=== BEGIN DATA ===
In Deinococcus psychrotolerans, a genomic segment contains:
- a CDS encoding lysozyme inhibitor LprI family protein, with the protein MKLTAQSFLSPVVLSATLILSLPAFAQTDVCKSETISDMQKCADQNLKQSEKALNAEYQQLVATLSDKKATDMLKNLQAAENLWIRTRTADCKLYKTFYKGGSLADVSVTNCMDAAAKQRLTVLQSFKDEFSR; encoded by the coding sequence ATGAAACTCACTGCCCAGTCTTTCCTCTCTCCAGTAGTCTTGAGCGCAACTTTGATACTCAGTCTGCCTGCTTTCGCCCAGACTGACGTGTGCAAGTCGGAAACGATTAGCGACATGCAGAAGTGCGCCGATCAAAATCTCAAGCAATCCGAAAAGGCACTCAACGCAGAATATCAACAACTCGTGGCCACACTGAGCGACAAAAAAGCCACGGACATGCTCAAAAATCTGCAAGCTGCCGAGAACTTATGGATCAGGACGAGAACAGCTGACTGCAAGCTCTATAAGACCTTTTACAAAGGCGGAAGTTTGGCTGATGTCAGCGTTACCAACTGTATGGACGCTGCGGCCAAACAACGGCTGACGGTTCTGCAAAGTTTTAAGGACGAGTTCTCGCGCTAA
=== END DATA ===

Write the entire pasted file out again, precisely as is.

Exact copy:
In Deinococcus psychrotolerans, a genomic segment contains:
- a CDS encoding lysozyme inhibitor LprI family protein, with the protein MKLTAQSFLSPVVLSATLILSLPAFAQTDVCKSETISDMQKCADQNLKQSEKALNAEYQQLVATLSDKKATDMLKNLQAAENLWIRTRTADCKLYKTFYKGGSLADVSVTNCMDAAAKQRLTVLQSFKDEFSR; encoded by the coding sequence ATGAAACTCACTGCCCAGTCTTTCCTCTCTCCAGTAGTCTTGAGCGCAACTTTGATACTCAGTCTGCCTGCTTTCGCCCAGACTGACGTGTGCAAGTCGGAAACGATTAGCGACATGCAGAAGTGCGCCGATCAAAATCTCAAGCAATCCGAAAAGGCACTCAACGCAGAATATCAACAACTCGTGGCCACACTGAGCGACAAAAAAGCCACGGACATGCTCAAAAATCTGCAAGCTGCCGAGAACTTATGGATCAGGACGAGAACAGCTGACTGCAAGCTCTATAAGACCTTTTACAAAGGCGGAAGTTTGGCTGATGTCAGCGTTACCAACTGTATGGACGCTGCGGCCAAACAACGGCTGACGGTTCTGCAAAGTTTTAAGGACGAGTTCTCGCGCTAA